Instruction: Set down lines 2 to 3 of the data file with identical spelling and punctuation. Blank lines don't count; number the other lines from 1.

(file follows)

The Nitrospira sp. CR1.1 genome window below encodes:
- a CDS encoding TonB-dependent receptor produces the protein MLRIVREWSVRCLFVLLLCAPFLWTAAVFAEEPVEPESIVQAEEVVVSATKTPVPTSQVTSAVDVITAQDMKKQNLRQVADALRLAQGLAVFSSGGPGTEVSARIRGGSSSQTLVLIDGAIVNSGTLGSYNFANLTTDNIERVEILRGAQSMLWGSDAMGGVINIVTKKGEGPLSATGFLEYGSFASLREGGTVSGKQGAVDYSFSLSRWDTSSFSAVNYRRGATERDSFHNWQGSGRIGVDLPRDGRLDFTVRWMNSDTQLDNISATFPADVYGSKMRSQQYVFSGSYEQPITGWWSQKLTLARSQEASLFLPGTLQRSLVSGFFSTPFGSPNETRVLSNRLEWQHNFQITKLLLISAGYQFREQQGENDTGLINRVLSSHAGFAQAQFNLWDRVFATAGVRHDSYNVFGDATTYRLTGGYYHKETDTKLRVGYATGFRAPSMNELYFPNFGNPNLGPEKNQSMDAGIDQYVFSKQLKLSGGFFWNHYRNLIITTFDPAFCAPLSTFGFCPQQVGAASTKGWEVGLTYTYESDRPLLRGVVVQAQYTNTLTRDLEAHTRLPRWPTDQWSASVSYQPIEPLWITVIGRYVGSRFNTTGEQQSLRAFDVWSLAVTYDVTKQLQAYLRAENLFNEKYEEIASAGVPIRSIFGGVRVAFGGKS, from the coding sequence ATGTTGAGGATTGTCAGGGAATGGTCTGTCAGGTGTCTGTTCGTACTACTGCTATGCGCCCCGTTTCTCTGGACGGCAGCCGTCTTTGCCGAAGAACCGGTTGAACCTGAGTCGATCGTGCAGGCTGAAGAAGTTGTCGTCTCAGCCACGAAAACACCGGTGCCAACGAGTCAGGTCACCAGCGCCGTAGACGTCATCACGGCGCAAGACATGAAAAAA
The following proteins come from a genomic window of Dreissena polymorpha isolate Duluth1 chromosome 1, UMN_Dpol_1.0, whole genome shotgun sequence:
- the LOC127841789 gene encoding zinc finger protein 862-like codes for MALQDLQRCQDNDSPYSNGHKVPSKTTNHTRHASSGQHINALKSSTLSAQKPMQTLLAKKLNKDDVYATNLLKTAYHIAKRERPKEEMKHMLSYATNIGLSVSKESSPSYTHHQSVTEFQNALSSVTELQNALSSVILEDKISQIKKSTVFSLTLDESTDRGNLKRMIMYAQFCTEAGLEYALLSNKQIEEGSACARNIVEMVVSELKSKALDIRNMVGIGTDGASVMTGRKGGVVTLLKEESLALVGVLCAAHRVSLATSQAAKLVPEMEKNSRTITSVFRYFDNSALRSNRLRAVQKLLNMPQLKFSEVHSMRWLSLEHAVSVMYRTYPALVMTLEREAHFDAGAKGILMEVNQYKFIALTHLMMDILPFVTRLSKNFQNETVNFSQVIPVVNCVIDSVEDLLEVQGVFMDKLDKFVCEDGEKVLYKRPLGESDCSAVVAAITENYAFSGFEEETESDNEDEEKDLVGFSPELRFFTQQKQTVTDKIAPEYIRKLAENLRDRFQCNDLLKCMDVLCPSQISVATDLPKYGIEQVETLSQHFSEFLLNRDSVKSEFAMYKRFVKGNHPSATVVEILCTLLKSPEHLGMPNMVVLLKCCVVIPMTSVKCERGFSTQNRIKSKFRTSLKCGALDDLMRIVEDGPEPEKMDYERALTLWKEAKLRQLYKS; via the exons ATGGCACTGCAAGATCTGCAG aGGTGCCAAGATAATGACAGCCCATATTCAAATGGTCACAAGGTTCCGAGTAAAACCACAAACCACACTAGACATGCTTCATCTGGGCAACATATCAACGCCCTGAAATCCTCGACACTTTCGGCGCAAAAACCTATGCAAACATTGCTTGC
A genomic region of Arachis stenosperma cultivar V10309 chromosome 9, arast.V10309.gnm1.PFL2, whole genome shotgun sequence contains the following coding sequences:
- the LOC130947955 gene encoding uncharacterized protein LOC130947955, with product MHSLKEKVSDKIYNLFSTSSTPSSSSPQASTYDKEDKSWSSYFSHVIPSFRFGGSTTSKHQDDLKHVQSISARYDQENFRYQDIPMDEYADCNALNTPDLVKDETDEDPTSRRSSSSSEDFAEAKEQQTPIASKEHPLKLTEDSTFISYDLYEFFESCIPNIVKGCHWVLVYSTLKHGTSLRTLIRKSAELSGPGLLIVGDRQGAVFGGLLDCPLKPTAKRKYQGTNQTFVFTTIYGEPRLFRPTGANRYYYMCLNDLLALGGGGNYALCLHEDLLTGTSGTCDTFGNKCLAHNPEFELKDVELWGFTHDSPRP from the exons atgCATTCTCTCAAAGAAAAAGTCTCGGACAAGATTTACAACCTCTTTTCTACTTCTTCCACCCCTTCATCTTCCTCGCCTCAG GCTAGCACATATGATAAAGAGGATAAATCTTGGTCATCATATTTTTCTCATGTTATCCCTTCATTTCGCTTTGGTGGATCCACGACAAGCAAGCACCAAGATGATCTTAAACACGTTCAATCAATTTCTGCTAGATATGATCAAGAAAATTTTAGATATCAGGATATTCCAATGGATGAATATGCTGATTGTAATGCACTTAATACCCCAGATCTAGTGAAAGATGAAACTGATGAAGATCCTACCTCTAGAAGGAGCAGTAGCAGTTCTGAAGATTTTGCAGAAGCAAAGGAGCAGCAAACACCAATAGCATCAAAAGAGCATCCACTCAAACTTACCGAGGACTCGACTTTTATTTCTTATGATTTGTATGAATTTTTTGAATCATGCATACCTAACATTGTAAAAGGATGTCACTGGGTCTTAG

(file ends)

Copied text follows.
- a CDS encoding TonB-dependent receptor produces the protein MLRIVREWSVRCLFVLLLCAPFLWTAAVFAEEPVEPESIVQAEEVVVSATKTPVPTSQVTSAVDVITAQDMKKQNLRQVADALRLAQGLAVFSSGGPGTEVSARIRGGSSSQTLVLIDGAIVNSGTLGSYNFANLTTDNIERVEILRGAQSMLWGSDAMGGVINIVTKKGEGPLSATGFLEYGSFASLREGGTVSGKQGAVDYSFSLSRWDTSSFSAVNYRRGATERDSFHNWQGSGRIGVDLPRDGRLDFTVRWMNSDTQLDNISATFPADVYGSKMRSQQYVFSGSYEQPITGWWSQKLTLARSQEASLFLPGTLQRSLVSGFFSTPFGSPNETRVLSNRLEWQHNFQITKLLLISAGYQFREQQGENDTGLINRVLSSHAGFAQAQFNLWDRVFATAGVRHDSYNVFGDATTYRLTGGYYHKETDTKLRVGYATGFRAPSMNELYFPNFGNPNLGPEKNQSMDAGIDQYVFSKQLKLSGGFFWNHYRNLIITTFDPAFCAPLSTFGFCPQQVGAASTKGWEVGLTYTYESDRPLLRGVVVQAQYTNTLTRDLEAHTRLPRWPTDQWSASVSYQPIEPLWITVIGRYVGSRFNTTGEQQSLRAFDVWSLAVTYDVTKQLQAYLRAENLFNEKYEEIASAGVPIRSIFGGVRVAFGGKS, from the coding sequence ATGTTGAGGATTGTCAGGGAATGGTCTGTCAGGTGTCTGTTCGTACTACTGCTATGCGCCCCGTTTCTCTGGACGGCAGCCGTCTTTGCCGAAGAACCGGTTGAACCTGAGTCGATCGTGCAGGCTGAAGAAGTTGTCGTCTCAGCCACGAAAACACCGGTGCCAACGAGTCAGGTCACCAGCGCCGTAGACGTCATCACGGCGCAAGACATGAAAAAA
The following proteins come from a genomic window of Dreissena polymorpha isolate Duluth1 chromosome 1, UMN_Dpol_1.0, whole genome shotgun sequence: